• Theophylline. The use of clarithromycin in patients receiving theophylline may be associated with an increase of serum theophylline concentrations. Monitoring of serum theophylline concentrations should be considered for patients receiving high doses of theophylline or with baseline concentrations in the upper therapeutic range.
  • The concurrent use of single doses of clarithromycin and carbamazepine has been shown to result in increased plasma concentrations of carbamazepine. Blood level monitoring of carbamazepine may be considered.
  • Terfenadine, When clarithromycin and terfenadine were co-administered, plasma concentrations of the active acid metabolite of terfenadine were threefolds higher, on average, than the values observed when terfenadine was administered alone. The pharmacokinetics of clarithromycin and the 14-hydroxyclarithromycin were not significantly affected by the co-administration of terfenadine once clarithromycin reached steady-state conditions.
  • Co-administration of fluconazole and clarithromycin increased the mean steady state of clarithromycin Cmin of 33% and AUC of 18%. Steady-state concentrations of 14-hydroxyclarithromycin were not significantly affected by the concomitant administration of fluconazole.
  • Other anticoagulants. Concurrent use of clarithromycin and oral anticoagulants may potentiate the effect of the oral anticoagulant. Prothrombin time should be carefully monitored.
  • There have been reports indicating increased in digoxin serum concentrations when clarithromycin is co-administered with digoxin. Serum levels of digoxin should be monitored.
  • Colchicine toxicity have been reported with the concomitant use of clarithromycin and colchicine, particularly in the elderly, some of which occurred in patients with renal insufficiency.

Clarithromycin is a substrate and inhibitor of the 3A isoform subfamily of the cytochrome P450 enzyme system (CYP3A). Co-administration of clarithromycin and a drug primarily metabolized by CYP3A may be associated with an elevation in drug concentrations that could increase or prolong both the therapeutic and adverse effects of the drug taken concomitantly. The following are examples of clinically significant CYP3A based drug interactions observed with clarithromycin:

Anti-arrhythmics. There have been post marketing reports of torsade de pointes occurring with concurrent use of clarithromycin and quinidine or disopyramide. Electrocardiograms should be monitored for QTc prolongation during co-administration of clarithromycin with these drugs. Serum concentrations of these medications should also be monitored.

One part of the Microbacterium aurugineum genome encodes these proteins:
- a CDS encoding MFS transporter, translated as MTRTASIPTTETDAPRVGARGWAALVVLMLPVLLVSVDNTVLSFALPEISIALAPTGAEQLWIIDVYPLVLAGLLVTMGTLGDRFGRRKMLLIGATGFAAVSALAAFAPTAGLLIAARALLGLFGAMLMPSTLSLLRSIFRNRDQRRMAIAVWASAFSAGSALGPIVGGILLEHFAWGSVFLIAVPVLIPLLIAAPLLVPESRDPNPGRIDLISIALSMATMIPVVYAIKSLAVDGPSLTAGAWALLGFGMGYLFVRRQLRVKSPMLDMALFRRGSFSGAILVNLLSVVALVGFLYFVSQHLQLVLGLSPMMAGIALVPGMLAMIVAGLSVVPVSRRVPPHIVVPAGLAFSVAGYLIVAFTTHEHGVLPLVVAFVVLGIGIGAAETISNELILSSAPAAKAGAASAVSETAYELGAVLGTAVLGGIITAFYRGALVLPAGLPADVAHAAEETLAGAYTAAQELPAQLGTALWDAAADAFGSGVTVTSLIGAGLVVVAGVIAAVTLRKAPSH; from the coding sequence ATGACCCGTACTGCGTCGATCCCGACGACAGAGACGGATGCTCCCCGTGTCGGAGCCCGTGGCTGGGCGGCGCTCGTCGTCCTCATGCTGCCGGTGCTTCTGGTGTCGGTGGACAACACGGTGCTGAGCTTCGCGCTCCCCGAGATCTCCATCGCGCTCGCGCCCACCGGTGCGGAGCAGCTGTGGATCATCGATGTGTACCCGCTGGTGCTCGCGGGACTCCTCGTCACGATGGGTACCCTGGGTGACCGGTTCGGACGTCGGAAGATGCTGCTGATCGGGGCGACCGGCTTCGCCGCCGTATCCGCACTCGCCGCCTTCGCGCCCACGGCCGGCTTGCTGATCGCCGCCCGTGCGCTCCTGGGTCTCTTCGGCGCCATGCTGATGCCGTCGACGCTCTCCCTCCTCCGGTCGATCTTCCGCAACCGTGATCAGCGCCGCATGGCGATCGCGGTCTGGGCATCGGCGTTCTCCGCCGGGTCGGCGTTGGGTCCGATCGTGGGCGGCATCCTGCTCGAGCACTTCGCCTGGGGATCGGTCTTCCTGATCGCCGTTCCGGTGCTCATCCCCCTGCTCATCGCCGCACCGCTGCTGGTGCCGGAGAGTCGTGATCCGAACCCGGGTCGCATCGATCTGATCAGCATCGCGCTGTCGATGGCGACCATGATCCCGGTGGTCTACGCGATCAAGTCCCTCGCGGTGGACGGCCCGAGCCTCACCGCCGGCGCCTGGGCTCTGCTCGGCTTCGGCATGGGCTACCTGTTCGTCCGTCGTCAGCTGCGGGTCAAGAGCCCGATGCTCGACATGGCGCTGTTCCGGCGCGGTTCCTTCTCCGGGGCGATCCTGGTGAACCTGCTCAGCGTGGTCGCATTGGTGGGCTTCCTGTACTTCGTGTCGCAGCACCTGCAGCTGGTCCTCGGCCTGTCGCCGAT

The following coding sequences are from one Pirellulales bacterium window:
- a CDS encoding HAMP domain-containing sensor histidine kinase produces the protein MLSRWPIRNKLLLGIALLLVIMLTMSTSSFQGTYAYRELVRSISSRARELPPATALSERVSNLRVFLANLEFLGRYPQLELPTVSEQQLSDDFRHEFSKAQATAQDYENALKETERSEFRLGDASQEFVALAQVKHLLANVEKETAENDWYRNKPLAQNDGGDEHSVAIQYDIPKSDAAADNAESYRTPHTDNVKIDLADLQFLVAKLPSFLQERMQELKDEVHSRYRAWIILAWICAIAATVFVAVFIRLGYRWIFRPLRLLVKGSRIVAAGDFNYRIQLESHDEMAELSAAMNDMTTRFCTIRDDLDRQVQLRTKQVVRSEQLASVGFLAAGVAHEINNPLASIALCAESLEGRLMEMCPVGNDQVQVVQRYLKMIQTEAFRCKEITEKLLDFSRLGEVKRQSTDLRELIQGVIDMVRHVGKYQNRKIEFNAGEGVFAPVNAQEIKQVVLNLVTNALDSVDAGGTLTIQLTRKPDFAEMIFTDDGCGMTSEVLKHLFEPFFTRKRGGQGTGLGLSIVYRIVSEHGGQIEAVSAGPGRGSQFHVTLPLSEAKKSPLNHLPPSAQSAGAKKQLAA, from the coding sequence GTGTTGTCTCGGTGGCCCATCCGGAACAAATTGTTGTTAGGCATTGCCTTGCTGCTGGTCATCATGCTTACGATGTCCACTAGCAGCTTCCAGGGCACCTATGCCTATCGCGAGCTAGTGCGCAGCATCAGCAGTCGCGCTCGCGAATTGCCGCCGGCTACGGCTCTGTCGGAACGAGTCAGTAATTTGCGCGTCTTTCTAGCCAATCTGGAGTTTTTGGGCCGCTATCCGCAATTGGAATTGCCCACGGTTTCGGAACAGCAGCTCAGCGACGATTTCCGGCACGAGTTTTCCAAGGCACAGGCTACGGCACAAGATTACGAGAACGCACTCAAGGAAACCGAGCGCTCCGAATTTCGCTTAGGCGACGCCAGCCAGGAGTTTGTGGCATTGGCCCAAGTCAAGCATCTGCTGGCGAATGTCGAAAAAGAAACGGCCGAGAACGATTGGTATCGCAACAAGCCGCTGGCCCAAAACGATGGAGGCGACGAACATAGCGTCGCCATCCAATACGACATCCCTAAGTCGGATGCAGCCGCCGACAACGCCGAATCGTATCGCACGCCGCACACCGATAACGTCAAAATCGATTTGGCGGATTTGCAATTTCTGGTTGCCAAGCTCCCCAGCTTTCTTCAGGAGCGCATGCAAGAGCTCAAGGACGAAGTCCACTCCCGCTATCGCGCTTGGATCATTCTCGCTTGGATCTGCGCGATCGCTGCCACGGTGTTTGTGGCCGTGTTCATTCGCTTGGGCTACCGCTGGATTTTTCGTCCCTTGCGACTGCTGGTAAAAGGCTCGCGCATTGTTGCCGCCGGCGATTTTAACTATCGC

Post-marketing reports indicate that co-administration of clarithromycin with ergotamine or dihydroergotamine has been associated with acute toxicity characterized by vasospasm and ischemia of the extremities and other tissues including the central nervous system. Concomitant administration of clarithromycin with ergotamine or dihydroergotamine is contraindicated.

Drug interactions and CNS effects (e.g. somnolence and confusion) have been reported with the concomitant use of clarithromycin and triazolobenzodiazepines (such as triazolam and alprazolam) and other related benzodiazepines (such as midazolam).

Clarithromycin has been reported to increase concentrations of HMG-CoA reductase inhibitors (e.g. lovastatin and simvastatin). There have been rare reports of rhabdomyolysis in patients taking these drugs concomitantly.

Clarithromycin has been reported to increase the systematic exposure (AUC) of sildenafil. Reduction of sildenafil dosage should be considered.

There have been published reports of CYP3A based interaction of clarithromycin with cyclosporine, carbamazepine, tacrolimus, alfentanil, disopyramide, rifabutin, quinidine, methylprednisolone, cilostazol, and bromocriptine. In addition, there also have been reports of interactions of clarithromycin with drugs not thought to be metabolized via CYP3A, including hexobarbital, phenytoin and valproate.


Clarithromycin should not be used in pregnant women except during clinical circumstances when no alternative therapy is appropriate because high doses of clarithromycin have been associated with embryotoxicity in animal studies with clarithromycin. It is not known whether clarithromycin is excreted in breast milk. Exercise caution when administering to nursing women.


Clarithromycin 250 mg and 500 mg Film – Coated Tablet x 30’s


Store at temperatures not exceeding 30°C.